It seems like Obama at least understands the tough choices he faces. In 2009, the president's Earth Day message was stridently dedicated to climate change. In 2012, it didn't even mention the word "climate." The administration wants everyone to believe it supports "fracking" and natural gas development. When Energy Secretary Steven Chu said he prefers high gasoline prices, the administration all but defenestrated the guy. Much to the chagrin of the green lobby, Obama will not be attending this year's Earth Summit. Heck, the current picture on the White House's energy and environment page even shows Obama happily walking past a stack of oil pipes. Subtle.

Yes, Obama threw a bone to the greens on the Keystone pipeline, but he more quietly opened up the Alaskan Arctic to new oil development, granting Shell permits to drill offshore.

"We never would have expected a Democratic president -- let alone one seeking to be 'transformative' -- to open up the Arctic Ocean for drilling," Michael Brune, executive director of the Sierra Club, told The New York Times.

Now, I have no doubt that Obama's course correction is entirely political. For instance, if he hadn't approved the Arctic drilling, Shell almost surely would have sued the administration for the billions it's spent developing its Arctic leases. That's not the kind of lawsuit Obama would want in an election year.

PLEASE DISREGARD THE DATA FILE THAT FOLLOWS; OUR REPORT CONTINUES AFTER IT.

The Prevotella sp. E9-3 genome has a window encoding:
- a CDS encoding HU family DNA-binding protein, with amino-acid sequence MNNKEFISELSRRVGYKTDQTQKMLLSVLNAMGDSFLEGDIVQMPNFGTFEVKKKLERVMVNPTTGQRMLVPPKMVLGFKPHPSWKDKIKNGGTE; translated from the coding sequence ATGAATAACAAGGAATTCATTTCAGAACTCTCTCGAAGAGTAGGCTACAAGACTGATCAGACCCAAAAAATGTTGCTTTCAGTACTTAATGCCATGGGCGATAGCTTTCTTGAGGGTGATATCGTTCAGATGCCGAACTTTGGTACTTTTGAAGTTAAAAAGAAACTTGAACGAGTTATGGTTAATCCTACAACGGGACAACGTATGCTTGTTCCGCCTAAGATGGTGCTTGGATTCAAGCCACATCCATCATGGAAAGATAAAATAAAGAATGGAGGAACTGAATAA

But saying Obama has caved to political reality doesn't change the fact that political reality is largely a function of economic reality. In Europe and America alike, voters increasingly recognize that the benefits of the green revolution aren't worth the costs, particularly when the revolutionaries don't have a clue what they're doing. The only question for voters is whether Obama has really learned his lesson, or whether he plans on reverting to type if re-elected.


Australia: Death threats just par for the course for climate skeptics

The wimps of the Green/Left claim that various criticisms of their mental ossification are "death threats" (See here). It's just projection. The skeptics are the ones that get the threats -- from Green/Left thugs

DEATH threats and vile abuse are real. They infect the daily lives of key players in the debate over climate change. But it's not what you think: the main recipients of this torrent of abuse are not climate scientists.

They are the journalists and broadcasters whose job requires them to test the received wisdom on this and many other subjects.

They are the inheritors of that great tradition in which Western civilisation has encouraged criticism of the orthodoxy in order to expose its flaws.